Omnitty is a curses-based program that allows one to log into several machines simultaneously and interact with them, selectively directing input to individual machines or groups of selected machines.
You can run both line-oriented and screen oriented in the target machines, because Omnitty has built-in terminal emulation capability. When the window is large enough, Omnitty also displays a "summary area" for each machine, in which it shows what the latest output from the machine was, so you can have an idea of what is going on in each machine.
· Omnitty runs primarily on Linux, although it should be possible to compile it on other UNIX-like systems. Omnitty depends on the libROTE Terminal Emulation Library, and the standard ncurses and libc libraries.
Multiple-host network administration usually involves running the same set of commands on several different machines. An administrator might ssh into each of the machines in his network individually to perform the required tasks, but the process soon becomes repetitive and prone to errors. Scripts might help in the case of noninteractive programs and when the administrator knows exactly what commands are to be given. Error handling in these scripts is also difficult to code, and the process becomes especially tedious if these tasks have to be done regularly.
Omnitty tries to present a different approach to manipulating several machines remotely. It simultaneously logs you into all the machines you specify and then presents a screen in which you navigate through the list of machines. When you select a machine, its "terminal" is shown onscreen and they keypresses you type are sent to that machine while it is selected. The user may freely navigate the list, interacting with the machines in any order.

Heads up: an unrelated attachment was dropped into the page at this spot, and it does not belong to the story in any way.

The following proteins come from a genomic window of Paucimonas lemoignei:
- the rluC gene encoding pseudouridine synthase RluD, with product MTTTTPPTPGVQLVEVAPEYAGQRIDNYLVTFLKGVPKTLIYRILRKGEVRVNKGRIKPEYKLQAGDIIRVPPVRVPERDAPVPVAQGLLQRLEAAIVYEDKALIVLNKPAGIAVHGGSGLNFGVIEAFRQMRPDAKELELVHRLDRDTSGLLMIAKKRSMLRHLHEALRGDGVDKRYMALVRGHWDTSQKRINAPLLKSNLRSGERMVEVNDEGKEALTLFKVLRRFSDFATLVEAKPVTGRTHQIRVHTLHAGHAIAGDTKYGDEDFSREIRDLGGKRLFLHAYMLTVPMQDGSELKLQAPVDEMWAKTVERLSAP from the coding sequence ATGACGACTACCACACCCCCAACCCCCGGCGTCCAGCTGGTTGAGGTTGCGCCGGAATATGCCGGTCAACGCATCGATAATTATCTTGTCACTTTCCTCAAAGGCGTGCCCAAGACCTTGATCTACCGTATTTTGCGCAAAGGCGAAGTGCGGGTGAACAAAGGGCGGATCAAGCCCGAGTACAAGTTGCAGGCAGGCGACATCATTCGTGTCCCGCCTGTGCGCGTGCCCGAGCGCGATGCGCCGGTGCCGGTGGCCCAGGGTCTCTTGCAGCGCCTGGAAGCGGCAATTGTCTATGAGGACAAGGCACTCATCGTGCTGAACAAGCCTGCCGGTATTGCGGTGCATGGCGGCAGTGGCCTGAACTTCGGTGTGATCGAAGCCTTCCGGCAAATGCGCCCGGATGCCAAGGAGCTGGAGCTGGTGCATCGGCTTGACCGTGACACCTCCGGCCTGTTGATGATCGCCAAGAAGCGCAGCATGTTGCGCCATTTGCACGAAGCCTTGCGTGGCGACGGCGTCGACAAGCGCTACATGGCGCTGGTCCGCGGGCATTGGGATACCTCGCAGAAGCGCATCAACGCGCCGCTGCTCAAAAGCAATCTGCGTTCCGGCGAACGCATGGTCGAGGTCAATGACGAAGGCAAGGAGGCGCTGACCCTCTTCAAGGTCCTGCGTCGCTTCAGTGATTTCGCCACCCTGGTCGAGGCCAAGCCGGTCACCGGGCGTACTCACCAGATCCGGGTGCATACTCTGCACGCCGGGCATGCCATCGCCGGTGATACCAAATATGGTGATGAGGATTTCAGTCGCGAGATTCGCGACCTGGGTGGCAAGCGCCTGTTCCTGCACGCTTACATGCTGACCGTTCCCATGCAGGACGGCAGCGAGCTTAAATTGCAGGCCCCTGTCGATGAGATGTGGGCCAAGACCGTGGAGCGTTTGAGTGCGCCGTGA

Another feature is that you can 'tag' machines on the list and enter a mode where the input you provide is directed to ALL the machines you tagged, simultaneously. Thus you might tag all the machines in which you need to run a particular command and then type the command once to have all machines execute it.
Omnitty not only works with regular commands, but also with visual programs. For example, you might run 'vi' remotely on several machines simultaneously, and every keystroke you supply will be reproduced in every machine you tagged. Thus you might interactively edit files in several machines at once.
Installing Omnitty from source code involves the standard steps you are used to:
$ tar -zxf /path/to/rote-X.Y.Z.tar.gz
$ cd rote-X.Y.Z
$ su -c "make install"
$ cd ..
$ tar -zxf /path/to/omnitty-X.Y.Z.tar.gz
$ cd omnitty-X.Y.Z
$ su -c "make install"
If you do it this way, omnitty will get installed in /usr/local/bin, which you should put in your PATH if it is not already there. You can then run the program by typing omnitty at the prompt.